This week’s Lens Artist challenge topic is indeed a challenge. The keyword is hideaway. The nearby woodland and forests are my hideaway – a place to get away from home and work and hide among the trees. Leya enjoys the privilege of a new glasshouse where she can escape. I have no such place inside my home. I had to look elsewhere for inspiration.
Where can I find that quiet space when I need to escape? In New Jersey, one of the most populous states in the USA, it’s very challenging to find those spaces. When I am outside, my anxiety is constant with people everywhere despite social distancing. In a previous blog post, I have written about my practice of “Shinrinyoku” (“forest bathing”) where I go deep into the woods where everything is silent (or as silent as one can get in New Jersey) for peaceful for relaxation and catharsis.
Rebecca Lawton is a fluvial geologist and former river guide who writes about water in the West.
River guides might know that nature is transformative for the human body and psyche; but the mechanism behind such profound change is less universally agreed upon and understood. How nature heals had been little researched until 1982, when Tomohide Akiyama, who was then secretary of the Forest Agency in Japan, coined the term shinrin-yoku (‘forest bathing’) to describe the practice of getting into the woods for body and mind renewal, to counter lifestyle-related health issues.
The tradition was already ages-old in Japan, but naming it went hand in hand with making recommendations for best practices: one should walk, sit, gaze and exercise among the trees; eat well-balanced meals of organic, locally sourced food; and, if available, immerse in hot springs. All five senses should be engaged, especially for certification as one of Japan’s official Forest Therapy Bases, which are well-maintained, embraced by the local community, and which are required to show, in practitioners, a decrease in physiological markers such as levels of the stress hormone cortisol after wandering in the woods.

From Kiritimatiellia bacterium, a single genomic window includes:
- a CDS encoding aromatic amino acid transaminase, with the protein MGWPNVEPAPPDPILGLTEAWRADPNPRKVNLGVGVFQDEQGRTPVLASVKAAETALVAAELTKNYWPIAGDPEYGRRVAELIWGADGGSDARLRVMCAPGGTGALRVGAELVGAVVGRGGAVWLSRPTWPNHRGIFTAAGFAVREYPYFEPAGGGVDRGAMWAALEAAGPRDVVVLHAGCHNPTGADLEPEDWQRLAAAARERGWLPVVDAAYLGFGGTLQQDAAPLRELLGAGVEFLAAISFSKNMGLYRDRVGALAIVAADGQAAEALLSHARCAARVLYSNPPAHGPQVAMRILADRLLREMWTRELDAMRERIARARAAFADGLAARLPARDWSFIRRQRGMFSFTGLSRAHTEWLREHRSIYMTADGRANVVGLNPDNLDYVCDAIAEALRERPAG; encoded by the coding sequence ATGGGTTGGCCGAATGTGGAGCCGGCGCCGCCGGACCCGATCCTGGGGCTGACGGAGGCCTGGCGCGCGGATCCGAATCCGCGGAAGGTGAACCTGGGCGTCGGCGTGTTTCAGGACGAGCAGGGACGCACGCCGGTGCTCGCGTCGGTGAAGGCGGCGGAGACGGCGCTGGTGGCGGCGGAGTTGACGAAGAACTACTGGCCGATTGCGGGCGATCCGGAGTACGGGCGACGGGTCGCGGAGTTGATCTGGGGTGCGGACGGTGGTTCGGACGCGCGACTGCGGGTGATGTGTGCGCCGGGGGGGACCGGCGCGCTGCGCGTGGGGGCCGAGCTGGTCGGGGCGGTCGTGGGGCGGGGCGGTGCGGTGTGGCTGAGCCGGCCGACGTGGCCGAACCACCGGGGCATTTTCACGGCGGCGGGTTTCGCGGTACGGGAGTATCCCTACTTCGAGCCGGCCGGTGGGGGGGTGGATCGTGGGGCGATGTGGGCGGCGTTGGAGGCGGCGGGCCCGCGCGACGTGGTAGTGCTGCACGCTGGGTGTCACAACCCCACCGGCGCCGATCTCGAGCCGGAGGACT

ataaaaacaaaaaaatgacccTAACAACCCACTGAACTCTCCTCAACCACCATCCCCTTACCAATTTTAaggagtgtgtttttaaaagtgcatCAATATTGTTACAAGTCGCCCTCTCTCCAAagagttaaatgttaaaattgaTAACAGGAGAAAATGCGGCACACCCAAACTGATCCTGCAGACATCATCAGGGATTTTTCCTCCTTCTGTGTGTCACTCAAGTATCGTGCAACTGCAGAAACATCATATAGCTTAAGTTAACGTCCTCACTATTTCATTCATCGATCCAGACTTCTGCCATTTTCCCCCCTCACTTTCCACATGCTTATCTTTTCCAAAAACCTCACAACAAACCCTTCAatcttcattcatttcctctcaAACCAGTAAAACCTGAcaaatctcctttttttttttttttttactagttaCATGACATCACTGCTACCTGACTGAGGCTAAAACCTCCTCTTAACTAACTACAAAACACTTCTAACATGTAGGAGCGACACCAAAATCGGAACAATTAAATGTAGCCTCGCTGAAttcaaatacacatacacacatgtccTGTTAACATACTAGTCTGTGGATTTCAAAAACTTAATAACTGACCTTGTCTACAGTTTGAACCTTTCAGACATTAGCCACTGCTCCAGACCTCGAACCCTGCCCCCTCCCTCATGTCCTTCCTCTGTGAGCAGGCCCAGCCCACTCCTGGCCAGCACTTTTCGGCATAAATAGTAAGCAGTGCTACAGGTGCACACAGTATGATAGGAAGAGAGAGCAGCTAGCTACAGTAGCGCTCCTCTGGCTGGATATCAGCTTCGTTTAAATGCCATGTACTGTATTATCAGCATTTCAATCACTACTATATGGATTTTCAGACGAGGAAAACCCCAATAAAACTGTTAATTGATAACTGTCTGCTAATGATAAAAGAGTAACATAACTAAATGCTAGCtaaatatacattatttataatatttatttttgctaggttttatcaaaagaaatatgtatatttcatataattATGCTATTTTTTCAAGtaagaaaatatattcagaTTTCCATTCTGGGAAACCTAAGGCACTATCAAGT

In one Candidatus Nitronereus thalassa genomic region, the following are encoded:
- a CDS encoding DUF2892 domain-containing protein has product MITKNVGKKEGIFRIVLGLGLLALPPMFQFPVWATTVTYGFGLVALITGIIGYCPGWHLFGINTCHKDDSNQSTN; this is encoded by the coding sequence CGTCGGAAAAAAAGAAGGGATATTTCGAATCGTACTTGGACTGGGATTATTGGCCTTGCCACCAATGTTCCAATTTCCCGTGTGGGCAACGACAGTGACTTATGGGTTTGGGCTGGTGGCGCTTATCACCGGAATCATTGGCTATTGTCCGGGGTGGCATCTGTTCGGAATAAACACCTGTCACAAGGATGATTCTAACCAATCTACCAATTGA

When Akiyama recommended forest bathing all those years ago, he knew about the pioneering studies of phytoncides – basically, pungent essential oils – conducted by the Soviet scientist Boris P Tokin in the 1920s and ’30s. The oils, volatile compounds exuded by conifers and some other plants, reduce blood pressure and boost immune function, among other benefits.
The weather was near perfect yesterday with late afternoon temperatures around 17ºC and a slight breeze. Bhavna wanted to go hiking. I chose the Dry Run Creek Trail in West Amwell Township in Hunterdon County, a trail that ends near the trailhead to the Rockhopper Trail in Lamberville in Mercer County. We hiked the Rockhopper Trailearlier in the year. The trails heads face are direct across on Route 518/Brunswick Avenue but are in different towns.
At the start of the hike, we encountered one other person, who was exciting the trail. We walked the meandering trail from end to end and back again without seeing another person.
The canopy was coloured faint yellow, orange, red, and green; a mixture of fall leaf colour in various stages of change.
Leaves rustled and crunched under our shoes. We could feel a gentle breeze. The scent of decaying leaves perfumed the air.
Dappled light lit the trail and fell on our faces.
At an accessible spot along Dry Run Creek, Bhavna sat on a rock in quiet contemplation.
We found a frog at our feet.
There were signs of earlier land usage are evident along this trail, including these old stone walls marking property lines, The wall travels down the slopes toward the creek.